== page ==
Posted by: blog4globalhealth | 09/23/2009

Ministers, First Ladies, Donors Tackle Women’s Health at U.N.

NEW YORK — Tents, high-profile addresses and protests might have taken the media’s center stage during the U.N. General Assembly this week, but participants at two meetings on the sidelines of the assembly committed themselves to ensuring the world’s women would no longer be sidelined themselves on health outcomes.

On Tuesday evening, the Global Health Council along with Susan G. Komen for the Cure hosted the ministers of health from Nigeria and Rwanda to engage in a discussion with high-level officials from the United States, United Kingdom, Norway, the private sector and civil society about how donors and recipient countries could work together to better ensure the ability of every woman in the world to live and thrive. The discussion was lively and informative – more details on this meeting to come in later posts.

This morning, some of the same high-level officials, jazzed up by the discussions the night before, once again joined Global Health Council President Jeffrey L. Sturchio – along with Vestergaard Frandsen, the African Medical Research Foundation and Women Deliver – to discuss community mobilization and building political will with first ladies from African countries. Ambassador Eric Goosby, the U.S. Global AIDS Coordinator, and U.N. Population Fund Deputy Executive Director Purnima Mane facilitated a discussion with Sierra Leonean First Lady Sia Nyama Koroma, Zambian First Lady Thandiwe Banda, Lesotho First Lady Mathato Mosisili, and Ida Odinga, the wife of the Kenyan prime minister.

The first ladies spoke passionately about some of the issues facing women in their country – such as pressures from men and families not to insist on condom use – and spoke about projects they are engaged in ranging from fistula prevention to insurance programs in rural areas. Yvonne Chaka Chaka, the renowned South African musician, implored the first ladies to use the power of their positions to listen to what communities need and be strong advocates to ensure those needs are met.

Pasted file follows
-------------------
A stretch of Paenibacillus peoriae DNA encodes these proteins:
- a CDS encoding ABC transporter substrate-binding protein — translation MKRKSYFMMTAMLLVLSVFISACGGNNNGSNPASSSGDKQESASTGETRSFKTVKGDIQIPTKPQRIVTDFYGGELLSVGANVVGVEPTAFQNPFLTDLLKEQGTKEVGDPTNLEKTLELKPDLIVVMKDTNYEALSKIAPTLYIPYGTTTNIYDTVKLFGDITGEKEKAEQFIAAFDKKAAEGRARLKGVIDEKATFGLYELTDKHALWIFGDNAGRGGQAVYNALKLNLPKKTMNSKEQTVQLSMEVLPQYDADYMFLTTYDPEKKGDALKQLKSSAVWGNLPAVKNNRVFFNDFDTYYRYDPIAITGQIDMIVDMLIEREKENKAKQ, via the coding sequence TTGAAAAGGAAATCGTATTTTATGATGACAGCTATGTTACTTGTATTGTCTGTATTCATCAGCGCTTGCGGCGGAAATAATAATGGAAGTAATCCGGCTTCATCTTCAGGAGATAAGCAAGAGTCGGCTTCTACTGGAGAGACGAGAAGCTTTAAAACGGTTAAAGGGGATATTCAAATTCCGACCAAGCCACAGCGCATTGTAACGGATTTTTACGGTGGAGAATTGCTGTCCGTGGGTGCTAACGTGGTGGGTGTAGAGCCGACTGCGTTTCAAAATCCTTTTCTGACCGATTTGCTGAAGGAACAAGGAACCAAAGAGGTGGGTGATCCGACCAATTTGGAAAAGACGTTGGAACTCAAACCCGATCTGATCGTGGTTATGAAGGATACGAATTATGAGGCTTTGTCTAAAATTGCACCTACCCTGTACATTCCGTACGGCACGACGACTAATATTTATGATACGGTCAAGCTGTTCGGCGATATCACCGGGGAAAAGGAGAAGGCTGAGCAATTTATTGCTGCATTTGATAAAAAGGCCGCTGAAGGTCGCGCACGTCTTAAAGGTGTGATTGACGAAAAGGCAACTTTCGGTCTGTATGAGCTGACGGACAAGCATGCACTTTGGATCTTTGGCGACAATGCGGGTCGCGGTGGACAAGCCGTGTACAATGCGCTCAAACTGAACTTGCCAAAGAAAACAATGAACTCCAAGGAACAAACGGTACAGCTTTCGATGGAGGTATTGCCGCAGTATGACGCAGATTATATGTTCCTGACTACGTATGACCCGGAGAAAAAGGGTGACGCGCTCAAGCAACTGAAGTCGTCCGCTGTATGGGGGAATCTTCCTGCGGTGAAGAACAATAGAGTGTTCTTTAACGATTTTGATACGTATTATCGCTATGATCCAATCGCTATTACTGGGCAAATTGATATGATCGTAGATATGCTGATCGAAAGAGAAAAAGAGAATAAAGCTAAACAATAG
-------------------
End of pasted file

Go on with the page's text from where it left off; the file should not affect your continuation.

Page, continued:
Maternal health advocate Sarah Brown, the wife of the U.K. prime minister, and Bience Gawanas, the African Union’s Commissioner for Social Affairs, passionately spoke about their efforts through the new AU Campaign on Accelerated Reduction of Maternal Mortality (CARMMA), which was launched earlier this year. Gawanas urged the first ladies to use the same spirit and tactics they used when campaigning for their husbands to drive home the urgent need to address maternal mortality and other women’s health issues.

The private sector also chipped in with multiple offers of partnership and trainings. In addition to all the partnerships made, these two “sidelines” events at the assembly got the juices flowing and the conversations in the fast lane between and amongst global women’s health donors and recipients. This couldn’t come soon enough – as Mosisili’s women in developing countries needed champions “yesterday.” The Global Health Council looks forward to ensuring that the conversations here in New York turn into a healthier reality for women all over the world.

Let us know what you think – what can both donors and recipient countries do to improve health outcomes for women worldwide?

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Responses

  1. Dear sister -/ Madam—

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    Amir Farooq
    Founder of DIM LIGHT NGO’S

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